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A History of Crystal Methamphetamine

Crystal meth is simply high-purity methamphetamine in a crystalline form. Also known as methylamphetamine or desoxyephedrine, the drug resembles pieces of glass, ice cubes or chunks of crystals, from which it derives some of its street names- glass, ice, shards or meth. The drug is also referred to as speed, crank or go-fast because of its potency as a stimulant. In the US, this highly addictive drug is ranked among the most widely abused after alcohol and marijuana.

The crystal meth history dates back to the 19th century. Methamphetamine was first developed from ephedrine in 1893. A similar drug used for treating asthma, amphetamine, was then developed in 1887 in Germany. Years later, in 1919, a Japanese chemist, Akira Ogata developed the crystal form of methamphetamine by reducing ephedrine using red phosphorus and iodine. This crystal form was highly soluble in water, which made it easy to use by injections.

During the Second World War, methamphetamine was widely used to boost the troops' performance, keep them awake and to treat fatigue. The Japanese pilots were given high doses of the drug prior to their air missions. In Germany, the soldiers used the drug freely in the form of Pervitin tablets. Methamphetamine was often infused in chocolate, which was known as 'flier's' or 'tanker's chocolate' and given to the soldiers. The American and British soldiers were also using the amphetamines in the form of Dexedrine.

In the post-war period, the use of meth remained high. In Japan, the drug, which was commonly referred to as 'work pills,' or 'shabu,' was widely available to the public from the stocks that were no longer in use in the military. By the early 50s, the harmful effects of the drug prompted the Japanese authorities to ban its use. However, the ban never stopped the production of methamphetamine. Instead, its production moved to the underworld and increased.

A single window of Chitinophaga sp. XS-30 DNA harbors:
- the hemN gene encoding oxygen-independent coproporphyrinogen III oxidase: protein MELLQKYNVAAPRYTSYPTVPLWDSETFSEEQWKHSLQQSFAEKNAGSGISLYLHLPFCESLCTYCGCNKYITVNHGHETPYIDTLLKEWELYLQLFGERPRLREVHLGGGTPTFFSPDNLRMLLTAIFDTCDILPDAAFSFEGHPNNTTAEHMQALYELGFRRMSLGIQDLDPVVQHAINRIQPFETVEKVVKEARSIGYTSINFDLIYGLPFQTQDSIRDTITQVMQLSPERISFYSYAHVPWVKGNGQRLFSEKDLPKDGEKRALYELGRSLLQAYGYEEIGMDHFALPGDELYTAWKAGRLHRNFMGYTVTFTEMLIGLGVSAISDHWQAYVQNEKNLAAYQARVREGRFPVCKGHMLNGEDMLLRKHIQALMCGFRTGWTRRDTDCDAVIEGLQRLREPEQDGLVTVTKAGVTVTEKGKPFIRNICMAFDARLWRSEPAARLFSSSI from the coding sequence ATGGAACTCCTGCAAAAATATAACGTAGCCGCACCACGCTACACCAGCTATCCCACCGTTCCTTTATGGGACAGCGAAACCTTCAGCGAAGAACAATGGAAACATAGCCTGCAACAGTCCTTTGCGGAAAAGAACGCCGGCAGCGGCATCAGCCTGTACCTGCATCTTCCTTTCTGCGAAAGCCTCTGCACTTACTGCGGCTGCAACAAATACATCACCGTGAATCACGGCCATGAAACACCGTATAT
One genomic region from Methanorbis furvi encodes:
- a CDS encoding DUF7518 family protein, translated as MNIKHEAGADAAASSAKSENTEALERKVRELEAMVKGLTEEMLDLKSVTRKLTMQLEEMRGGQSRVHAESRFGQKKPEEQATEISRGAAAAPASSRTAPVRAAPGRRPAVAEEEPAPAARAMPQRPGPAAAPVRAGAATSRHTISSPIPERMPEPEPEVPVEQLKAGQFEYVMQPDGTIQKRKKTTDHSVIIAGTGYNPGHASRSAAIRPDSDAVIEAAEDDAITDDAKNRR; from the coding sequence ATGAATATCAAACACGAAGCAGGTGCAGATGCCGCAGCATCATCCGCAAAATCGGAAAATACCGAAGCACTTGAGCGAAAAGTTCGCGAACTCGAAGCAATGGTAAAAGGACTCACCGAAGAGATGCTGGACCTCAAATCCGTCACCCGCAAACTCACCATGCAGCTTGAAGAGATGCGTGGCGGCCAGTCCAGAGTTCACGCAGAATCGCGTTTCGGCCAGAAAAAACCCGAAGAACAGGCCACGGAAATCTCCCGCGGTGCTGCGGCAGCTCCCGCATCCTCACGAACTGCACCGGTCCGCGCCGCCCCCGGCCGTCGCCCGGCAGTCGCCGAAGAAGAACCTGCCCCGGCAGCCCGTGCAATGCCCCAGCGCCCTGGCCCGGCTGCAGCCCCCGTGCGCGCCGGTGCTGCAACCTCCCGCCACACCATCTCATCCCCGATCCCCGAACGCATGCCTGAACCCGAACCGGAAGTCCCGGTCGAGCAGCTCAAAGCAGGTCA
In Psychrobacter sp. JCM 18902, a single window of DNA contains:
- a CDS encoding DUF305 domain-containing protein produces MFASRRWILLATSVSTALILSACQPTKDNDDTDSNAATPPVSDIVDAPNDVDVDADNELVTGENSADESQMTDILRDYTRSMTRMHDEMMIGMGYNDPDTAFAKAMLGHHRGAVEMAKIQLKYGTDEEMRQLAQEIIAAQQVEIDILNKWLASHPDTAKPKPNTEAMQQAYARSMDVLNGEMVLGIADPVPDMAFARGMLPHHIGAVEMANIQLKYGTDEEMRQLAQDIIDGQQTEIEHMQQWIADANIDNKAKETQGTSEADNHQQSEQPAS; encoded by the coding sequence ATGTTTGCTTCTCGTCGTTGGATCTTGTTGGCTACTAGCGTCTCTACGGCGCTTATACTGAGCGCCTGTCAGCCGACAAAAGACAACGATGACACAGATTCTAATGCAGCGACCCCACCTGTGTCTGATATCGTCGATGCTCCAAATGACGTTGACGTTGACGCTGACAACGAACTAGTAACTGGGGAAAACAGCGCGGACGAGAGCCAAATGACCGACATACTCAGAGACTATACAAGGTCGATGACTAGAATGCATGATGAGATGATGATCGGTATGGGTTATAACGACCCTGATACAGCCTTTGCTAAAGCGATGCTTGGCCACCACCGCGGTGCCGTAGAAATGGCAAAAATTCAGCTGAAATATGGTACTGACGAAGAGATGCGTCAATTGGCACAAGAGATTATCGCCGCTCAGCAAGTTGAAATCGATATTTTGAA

In the 50's and early 60's, methamphetamines were widely prescribed for treating some medical conditions such as depression, obesity, alcoholism and narcolepsy among others. Its medical use however, was limited and regulated. The drug was prescribed in small doses unlike the amounts abusers use. Because of its wide availability, more people, especially students and truck drivers were increasingly abusing the drug. Medics started noticing a remarkable increase in the number of people who were addicted to methamphetamine and amphetamines used in asthma drugs. This prompted the introduction of measures to control the use of amphetamines. The Control Substances Act (1970) restricted the legitimate production of methamphetamine. This meant the drugs were no longer easily available and their abuse decreased significantly.

However, this also resulted in the proliferation of illegal laboratories as people discovered they could manufacture meth. The components needed to make the drug were easily obtainable since they could be found in common household products or chemicals. Some of the ingredients used to make crystal meth such as Sudafed, could be bought from local pharmacies or hardware stores without restrictions. Information on how to manufacture the drug was also easy to get.

Thereafter in the following decades, the use of meth spread from Californian cities like San Francisco where it was predominant to other US cities, with its effects being felt in areas that were previously unfamiliar with the drug. The illegal manufacture of meth in secret, high security laboratories that were mainly concentrated in Southern California increasingly spread to private homes.

Today, abuse of this drug is mainly facilitated by traffickers operating in criminal gangs, which are common in Mexico and whose operations also extend to the US. Despite tight international security restrictions, these gangs often find ways to smuggle large amounts of pseudoephedrine and ephedrine used to make crystal meth.

Methamphetamine has devastating effects in people who abuse it. Long-term abuse of meth causes brain tissue to degenerate in the same way Alzheimer's disease does. Abusers also tend to be malnourished and have severe dental problems. The 'high,' resulting from meth abuse comes from an increase in dopamine, a chemical in the brain associated with feelings of wellness. In the long-term, meth use interferes with the mechanism of dopamine production and causes problems such as anxiety, mood disturbances, paranoia, confusion and severe psychotic problems such as delusions and hallucinations.

Crystal meth addiction is commonly treated with comprehensive behavioural interventions. The Matrix Model is one of the approaches used. This method combines individual counselling, behavioural therapy and family education. It includes the 12-step support, non-drug activities and drug testing. Treatment using medication is not common though it is in research.


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